I first met Harald Cramér at RTI as we worked together there on a project involving the reliability of spacecraft guidance systems, under a contract with NASA. This sparked his interest in level-crossing and extremal problems for stationary processes in which he made important contributions -- on which we wrote a joint book . This again underscored his love for development of mathematics relevant to applications.
Simultaneously Cramér investigated questions of "multiplicity theory" and innovation representations for vector stochastic processes. He wrote a series of approximately 10 basic papers in this area from 1960, the last being published in 1982, at age 89!
Some personal comments.
I have focussed in this biography on Cramér the scientist, and his pioneering research contributions, but there is much to be learned from other sides to his life and work, dealt with e.g. in [1, 4, 5]. Harald Cramér had few peers as teacher and educator, through his written works and incomparably clear classroom teaching, formal lectures and personal interactions. The direct application of his research work is perhaps clearest in the insurance context. But, as indicated throughout, his fundamental theoretical work substantially arose from the need to provide methods for dealing with real applied problems. Thus he strongly facilitated the use of probability and statistics and their wide ranging impact on society. His enormous personal educational impact is surely now less direct but nevertheless has permanently influenced the field.
Cramér's gentlemanly demeanor, courtesy and concern for others were a counter-example to the thesis that professional greatness must be accompanied by some form of social or character weakness. Finally, no record of the life of Harald Cramér should omit mention of his wife Marta -- his lifelong companion from their 1918 marriage until her death in 1973. No doubt Cramér would have made pioneering contributions if he had remained single or had a less successful marriage. But the extraordinarily fine mutual support and life partnership with his "Beloved Marta", and their strong family relationships gave an extra quality to his -- indeed their -- professional and human legacy.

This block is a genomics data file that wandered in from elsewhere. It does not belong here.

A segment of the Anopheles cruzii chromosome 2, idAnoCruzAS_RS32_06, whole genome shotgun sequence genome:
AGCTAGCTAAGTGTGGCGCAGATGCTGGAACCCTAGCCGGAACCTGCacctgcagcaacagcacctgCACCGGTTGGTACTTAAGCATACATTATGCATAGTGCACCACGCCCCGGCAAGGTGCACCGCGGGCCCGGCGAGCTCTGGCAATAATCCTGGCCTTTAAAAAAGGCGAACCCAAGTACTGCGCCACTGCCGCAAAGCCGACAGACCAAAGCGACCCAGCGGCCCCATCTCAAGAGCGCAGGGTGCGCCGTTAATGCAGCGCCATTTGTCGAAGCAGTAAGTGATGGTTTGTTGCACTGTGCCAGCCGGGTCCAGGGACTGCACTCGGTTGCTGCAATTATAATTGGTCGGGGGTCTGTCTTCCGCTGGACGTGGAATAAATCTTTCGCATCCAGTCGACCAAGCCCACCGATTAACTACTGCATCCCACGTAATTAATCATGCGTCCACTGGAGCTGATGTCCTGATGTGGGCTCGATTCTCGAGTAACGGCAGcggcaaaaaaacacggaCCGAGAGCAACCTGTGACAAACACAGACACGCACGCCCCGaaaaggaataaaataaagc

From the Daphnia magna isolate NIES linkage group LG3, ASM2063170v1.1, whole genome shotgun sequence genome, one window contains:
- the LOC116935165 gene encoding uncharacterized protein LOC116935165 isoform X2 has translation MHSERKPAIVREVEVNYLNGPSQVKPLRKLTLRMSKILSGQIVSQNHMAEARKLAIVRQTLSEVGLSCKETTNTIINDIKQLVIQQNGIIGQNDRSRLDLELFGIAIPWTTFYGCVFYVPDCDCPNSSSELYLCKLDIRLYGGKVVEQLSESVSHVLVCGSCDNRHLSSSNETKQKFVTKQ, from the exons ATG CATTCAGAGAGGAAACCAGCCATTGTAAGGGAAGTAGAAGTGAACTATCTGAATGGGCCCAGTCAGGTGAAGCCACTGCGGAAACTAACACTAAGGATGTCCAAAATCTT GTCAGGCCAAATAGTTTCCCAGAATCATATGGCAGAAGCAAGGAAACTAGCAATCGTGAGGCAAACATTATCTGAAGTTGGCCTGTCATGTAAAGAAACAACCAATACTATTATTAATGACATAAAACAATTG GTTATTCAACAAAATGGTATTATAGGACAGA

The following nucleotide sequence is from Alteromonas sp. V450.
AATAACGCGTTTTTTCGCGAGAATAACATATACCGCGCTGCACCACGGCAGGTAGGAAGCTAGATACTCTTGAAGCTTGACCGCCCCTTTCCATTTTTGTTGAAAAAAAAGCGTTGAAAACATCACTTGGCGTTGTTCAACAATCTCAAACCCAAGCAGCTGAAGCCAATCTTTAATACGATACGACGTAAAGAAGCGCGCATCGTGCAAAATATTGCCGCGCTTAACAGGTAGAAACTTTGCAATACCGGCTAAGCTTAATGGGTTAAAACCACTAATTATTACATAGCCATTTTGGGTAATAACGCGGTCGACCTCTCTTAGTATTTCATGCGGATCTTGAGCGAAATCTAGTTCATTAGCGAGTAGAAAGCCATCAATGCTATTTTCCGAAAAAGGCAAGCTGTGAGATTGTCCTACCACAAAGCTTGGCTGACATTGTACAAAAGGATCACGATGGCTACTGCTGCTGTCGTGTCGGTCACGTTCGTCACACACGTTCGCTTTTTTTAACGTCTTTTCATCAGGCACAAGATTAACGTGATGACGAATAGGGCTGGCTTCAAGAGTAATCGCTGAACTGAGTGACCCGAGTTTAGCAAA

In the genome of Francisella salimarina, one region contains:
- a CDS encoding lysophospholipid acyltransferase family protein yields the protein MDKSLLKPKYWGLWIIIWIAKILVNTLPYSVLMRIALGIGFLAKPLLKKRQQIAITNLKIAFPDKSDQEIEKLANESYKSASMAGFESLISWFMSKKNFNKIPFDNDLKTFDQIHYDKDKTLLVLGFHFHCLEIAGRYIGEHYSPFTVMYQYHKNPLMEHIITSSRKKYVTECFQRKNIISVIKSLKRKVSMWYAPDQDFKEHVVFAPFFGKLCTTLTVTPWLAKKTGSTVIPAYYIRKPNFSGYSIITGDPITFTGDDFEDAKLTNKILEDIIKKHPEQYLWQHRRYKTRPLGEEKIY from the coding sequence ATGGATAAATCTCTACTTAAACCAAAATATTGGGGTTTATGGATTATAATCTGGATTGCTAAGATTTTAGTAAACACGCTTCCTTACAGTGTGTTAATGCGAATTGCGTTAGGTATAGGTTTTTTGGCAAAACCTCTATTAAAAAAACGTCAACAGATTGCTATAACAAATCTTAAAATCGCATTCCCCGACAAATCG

Harald Cramér died in his native Stockholm on October 5, 1985, with the conviction he expressed just prior to his death, that his life's work was now complete.
Several detailed accounts are available of the life and work of Harald Cramér and his fundamental contributions in [1, 4, 6, 5, 7]. Especially illuminating is Cramér's own description in  which gives a fascinating account of this exciting period in probability and statistical science and his role in it. A reader interested in the details of Cramér's contributions and their motivating environment will be rewarded by study of  and the other references cited. In particular,  contains a comprehensive bibliography of his published works.
||| Blom, G. (1987). Harald Cramér 1893-1985. Annals of Statistics, 15, 1335-1350.|
||| Cramér, H. (1976). Half a century with probability theory: Some personal recollections. Annals of Probability, 4, 509-546.|
||| Cramér, H. & Leadbetter, M.R. (1967). Stationary and Related Stochastic Processes. Wiley, New York.|
||| Grenander, U. (1994). A survey of the life and works of Harald Cramér, Scandinavian Actuarial Journal, (1995) 1, 2-5.|
||| Leadbetter, M.R. (1988). Harald Cramér 1893-1985. International Statistical Review, 56, 89-97.|
||| Martin-Löf, A. (ed.) (1994). Harald Cramér: Collected works. Vols. I & II, Springer-Verlag, Berlin.|
||| Leadbetter, M.R. (1995). A view of Harald Cramér: working with the master in his later years. Scandinavian Actuarial Journal, 1, 6-11.|
Reprinted with permission from Christopher Charles Heyde and Eugene William Seneta (Editors), Statisticians of the Centuries, Springer-Verlag Inc., New York, USA.
Cramér, Harald. Encyclopedia of Mathematics. URL: http://encyclopediaofmath.org/index.php?title=Cram%C3%A9r,_Harald&oldid=53992